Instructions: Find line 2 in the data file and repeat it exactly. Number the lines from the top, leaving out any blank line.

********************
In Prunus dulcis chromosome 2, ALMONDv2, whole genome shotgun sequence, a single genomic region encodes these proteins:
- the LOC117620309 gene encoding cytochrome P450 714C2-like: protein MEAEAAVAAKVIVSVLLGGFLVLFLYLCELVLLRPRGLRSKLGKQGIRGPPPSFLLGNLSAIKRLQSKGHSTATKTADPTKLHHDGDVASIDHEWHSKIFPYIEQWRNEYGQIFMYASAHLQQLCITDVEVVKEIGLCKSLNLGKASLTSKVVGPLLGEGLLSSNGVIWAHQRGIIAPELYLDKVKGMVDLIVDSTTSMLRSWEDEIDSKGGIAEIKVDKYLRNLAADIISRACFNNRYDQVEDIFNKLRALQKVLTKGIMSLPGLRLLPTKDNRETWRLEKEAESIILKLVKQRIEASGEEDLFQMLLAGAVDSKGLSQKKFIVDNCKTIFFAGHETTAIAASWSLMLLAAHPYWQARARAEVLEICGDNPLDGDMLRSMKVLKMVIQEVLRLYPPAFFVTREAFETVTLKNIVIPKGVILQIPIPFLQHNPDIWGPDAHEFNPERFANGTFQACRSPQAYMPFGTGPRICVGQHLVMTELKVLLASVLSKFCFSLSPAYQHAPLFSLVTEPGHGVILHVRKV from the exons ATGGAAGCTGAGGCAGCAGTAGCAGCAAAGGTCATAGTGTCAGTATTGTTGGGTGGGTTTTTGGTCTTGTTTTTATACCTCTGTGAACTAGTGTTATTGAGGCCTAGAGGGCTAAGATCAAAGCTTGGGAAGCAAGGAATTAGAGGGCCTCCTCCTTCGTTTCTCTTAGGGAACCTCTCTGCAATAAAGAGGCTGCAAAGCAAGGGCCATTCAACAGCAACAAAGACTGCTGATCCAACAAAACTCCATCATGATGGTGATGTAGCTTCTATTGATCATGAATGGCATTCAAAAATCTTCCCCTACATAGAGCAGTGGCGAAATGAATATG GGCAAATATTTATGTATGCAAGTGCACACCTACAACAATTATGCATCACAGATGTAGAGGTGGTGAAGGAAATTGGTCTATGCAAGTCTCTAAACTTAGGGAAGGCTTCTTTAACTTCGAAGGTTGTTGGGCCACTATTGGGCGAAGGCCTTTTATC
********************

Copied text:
- the LOC117620309 gene encoding cytochrome P450 714C2-like: protein MEAEAAVAAKVIVSVLLGGFLVLFLYLCELVLLRPRGLRSKLGKQGIRGPPPSFLLGNLSAIKRLQSKGHSTATKTADPTKLHHDGDVASIDHEWHSKIFPYIEQWRNEYGQIFMYASAHLQQLCITDVEVVKEIGLCKSLNLGKASLTSKVVGPLLGEGLLSSNGVIWAHQRGIIAPELYLDKVKGMVDLIVDSTTSMLRSWEDEIDSKGGIAEIKVDKYLRNLAADIISRACFNNRYDQVEDIFNKLRALQKVLTKGIMSLPGLRLLPTKDNRETWRLEKEAESIILKLVKQRIEASGEEDLFQMLLAGAVDSKGLSQKKFIVDNCKTIFFAGHETTAIAASWSLMLLAAHPYWQARARAEVLEICGDNPLDGDMLRSMKVLKMVIQEVLRLYPPAFFVTREAFETVTLKNIVIPKGVILQIPIPFLQHNPDIWGPDAHEFNPERFANGTFQACRSPQAYMPFGTGPRICVGQHLVMTELKVLLASVLSKFCFSLSPAYQHAPLFSLVTEPGHGVILHVRKV from the exons ATGGAAGCTGAGGCAGCAGTAGCAGCAAAGGTCATAGTGTCAGTATTGTTGGGTGGGTTTTTGGTCTTGTTTTTATACCTCTGTGAACTAGTGTTATTGAGGCCTAGAGGGCTAAGATCAAAGCTTGGGAAGCAAGGAATTAGAGGGCCTCCTCCTTCGTTTCTCTTAGGGAACCTCTCTGCAATAAAGAGGCTGCAAAGCAAGGGCCATTCAACAGCAACAAAGACTGCTGATCCAACAAAACTCCATCATGATGGTGATGTAGCTTCTATTGATCATGAATGGCATTCAAAAATCTTCCCCTACATAGAGCAGTGGCGAAATGAATATG GGCAAATATTTATGTATGCAAGTGCACACCTACAACAATTATGCATCACAGATGTAGAGGTGGTGAAGGAAATTGGTCTATGCAAGTCTCTAAACTTAGGGAAGGCTTCTTTAACTTCGAAGGTTGTTGGGCCACTATTGGGCGAAGGCCTTTTATC